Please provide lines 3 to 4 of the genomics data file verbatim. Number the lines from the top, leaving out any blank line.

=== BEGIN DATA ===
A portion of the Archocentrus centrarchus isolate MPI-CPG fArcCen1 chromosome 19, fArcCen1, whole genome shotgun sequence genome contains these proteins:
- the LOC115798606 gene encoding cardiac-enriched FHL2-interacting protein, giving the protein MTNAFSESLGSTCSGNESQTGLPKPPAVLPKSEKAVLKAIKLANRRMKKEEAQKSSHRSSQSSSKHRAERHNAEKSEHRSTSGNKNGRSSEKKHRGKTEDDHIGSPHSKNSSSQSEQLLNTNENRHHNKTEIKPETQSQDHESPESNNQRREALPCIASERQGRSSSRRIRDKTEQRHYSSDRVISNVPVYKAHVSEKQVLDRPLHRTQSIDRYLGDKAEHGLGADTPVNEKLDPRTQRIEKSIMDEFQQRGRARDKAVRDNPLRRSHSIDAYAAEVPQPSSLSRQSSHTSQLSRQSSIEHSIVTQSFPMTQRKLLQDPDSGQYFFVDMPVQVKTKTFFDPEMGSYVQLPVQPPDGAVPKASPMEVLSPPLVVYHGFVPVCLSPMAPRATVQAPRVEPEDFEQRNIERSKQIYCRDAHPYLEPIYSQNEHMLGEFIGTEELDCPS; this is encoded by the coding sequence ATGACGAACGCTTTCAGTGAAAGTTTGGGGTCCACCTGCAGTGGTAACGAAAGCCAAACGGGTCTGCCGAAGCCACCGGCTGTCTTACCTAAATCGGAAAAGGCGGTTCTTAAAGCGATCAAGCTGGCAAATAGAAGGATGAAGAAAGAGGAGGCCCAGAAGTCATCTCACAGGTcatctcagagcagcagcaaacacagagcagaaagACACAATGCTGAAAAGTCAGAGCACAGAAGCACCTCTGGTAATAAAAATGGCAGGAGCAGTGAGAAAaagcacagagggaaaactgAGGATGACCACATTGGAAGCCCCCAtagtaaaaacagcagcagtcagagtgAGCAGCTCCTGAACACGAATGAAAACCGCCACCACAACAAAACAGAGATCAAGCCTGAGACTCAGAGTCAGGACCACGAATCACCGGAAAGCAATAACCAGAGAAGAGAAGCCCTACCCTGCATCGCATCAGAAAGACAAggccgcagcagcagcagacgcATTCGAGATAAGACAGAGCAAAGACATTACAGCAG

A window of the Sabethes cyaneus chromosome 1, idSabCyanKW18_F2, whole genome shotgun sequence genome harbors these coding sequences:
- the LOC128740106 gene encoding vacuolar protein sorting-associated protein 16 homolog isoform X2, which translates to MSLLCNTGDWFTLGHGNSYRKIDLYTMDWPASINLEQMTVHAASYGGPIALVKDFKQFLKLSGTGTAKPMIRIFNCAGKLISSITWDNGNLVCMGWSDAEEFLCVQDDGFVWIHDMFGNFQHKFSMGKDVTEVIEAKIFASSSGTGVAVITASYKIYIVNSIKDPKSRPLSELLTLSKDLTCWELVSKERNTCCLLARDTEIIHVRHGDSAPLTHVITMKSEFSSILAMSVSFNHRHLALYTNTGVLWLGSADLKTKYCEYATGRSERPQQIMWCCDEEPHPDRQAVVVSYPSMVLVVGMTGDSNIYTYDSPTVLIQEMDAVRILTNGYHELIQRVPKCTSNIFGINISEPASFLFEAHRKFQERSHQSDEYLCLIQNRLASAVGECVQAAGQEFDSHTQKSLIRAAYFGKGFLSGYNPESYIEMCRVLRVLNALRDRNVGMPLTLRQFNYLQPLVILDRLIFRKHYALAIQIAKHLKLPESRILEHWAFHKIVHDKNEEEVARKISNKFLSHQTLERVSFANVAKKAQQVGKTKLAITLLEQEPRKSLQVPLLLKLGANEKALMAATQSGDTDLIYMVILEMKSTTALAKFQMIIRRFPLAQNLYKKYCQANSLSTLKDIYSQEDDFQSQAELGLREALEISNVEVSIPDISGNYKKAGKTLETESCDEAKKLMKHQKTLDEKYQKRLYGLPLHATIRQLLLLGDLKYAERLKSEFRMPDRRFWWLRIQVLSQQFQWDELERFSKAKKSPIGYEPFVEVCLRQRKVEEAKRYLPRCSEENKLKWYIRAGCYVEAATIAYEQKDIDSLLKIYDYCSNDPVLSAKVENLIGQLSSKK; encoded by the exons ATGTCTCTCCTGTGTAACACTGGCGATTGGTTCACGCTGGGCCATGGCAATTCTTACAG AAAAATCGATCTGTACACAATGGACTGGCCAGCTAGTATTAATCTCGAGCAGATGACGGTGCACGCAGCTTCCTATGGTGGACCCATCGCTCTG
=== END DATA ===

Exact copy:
A window of the Sabethes cyaneus chromosome 1, idSabCyanKW18_F2, whole genome shotgun sequence genome harbors these coding sequences:
- the LOC128740106 gene encoding vacuolar protein sorting-associated protein 16 homolog isoform X2, which translates to MSLLCNTGDWFTLGHGNSYRKIDLYTMDWPASINLEQMTVHAASYGGPIALVKDFKQFLKLSGTGTAKPMIRIFNCAGKLISSITWDNGNLVCMGWSDAEEFLCVQDDGFVWIHDMFGNFQHKFSMGKDVTEVIEAKIFASSSGTGVAVITASYKIYIVNSIKDPKSRPLSELLTLSKDLTCWELVSKERNTCCLLARDTEIIHVRHGDSAPLTHVITMKSEFSSILAMSVSFNHRHLALYTNTGVLWLGSADLKTKYCEYATGRSERPQQIMWCCDEEPHPDRQAVVVSYPSMVLVVGMTGDSNIYTYDSPTVLIQEMDAVRILTNGYHELIQRVPKCTSNIFGINISEPASFLFEAHRKFQERSHQSDEYLCLIQNRLASAVGECVQAAGQEFDSHTQKSLIRAAYFGKGFLSGYNPESYIEMCRVLRVLNALRDRNVGMPLTLRQFNYLQPLVILDRLIFRKHYALAIQIAKHLKLPESRILEHWAFHKIVHDKNEEEVARKISNKFLSHQTLERVSFANVAKKAQQVGKTKLAITLLEQEPRKSLQVPLLLKLGANEKALMAATQSGDTDLIYMVILEMKSTTALAKFQMIIRRFPLAQNLYKKYCQANSLSTLKDIYSQEDDFQSQAELGLREALEISNVEVSIPDISGNYKKAGKTLETESCDEAKKLMKHQKTLDEKYQKRLYGLPLHATIRQLLLLGDLKYAERLKSEFRMPDRRFWWLRIQVLSQQFQWDELERFSKAKKSPIGYEPFVEVCLRQRKVEEAKRYLPRCSEENKLKWYIRAGCYVEAATIAYEQKDIDSLLKIYDYCSNDPVLSAKVENLIGQLSSKK; encoded by the exons ATGTCTCTCCTGTGTAACACTGGCGATTGGTTCACGCTGGGCCATGGCAATTCTTACAG AAAAATCGATCTGTACACAATGGACTGGCCAGCTAGTATTAATCTCGAGCAGATGACGGTGCACGCAGCTTCCTATGGTGGACCCATCGCTCTG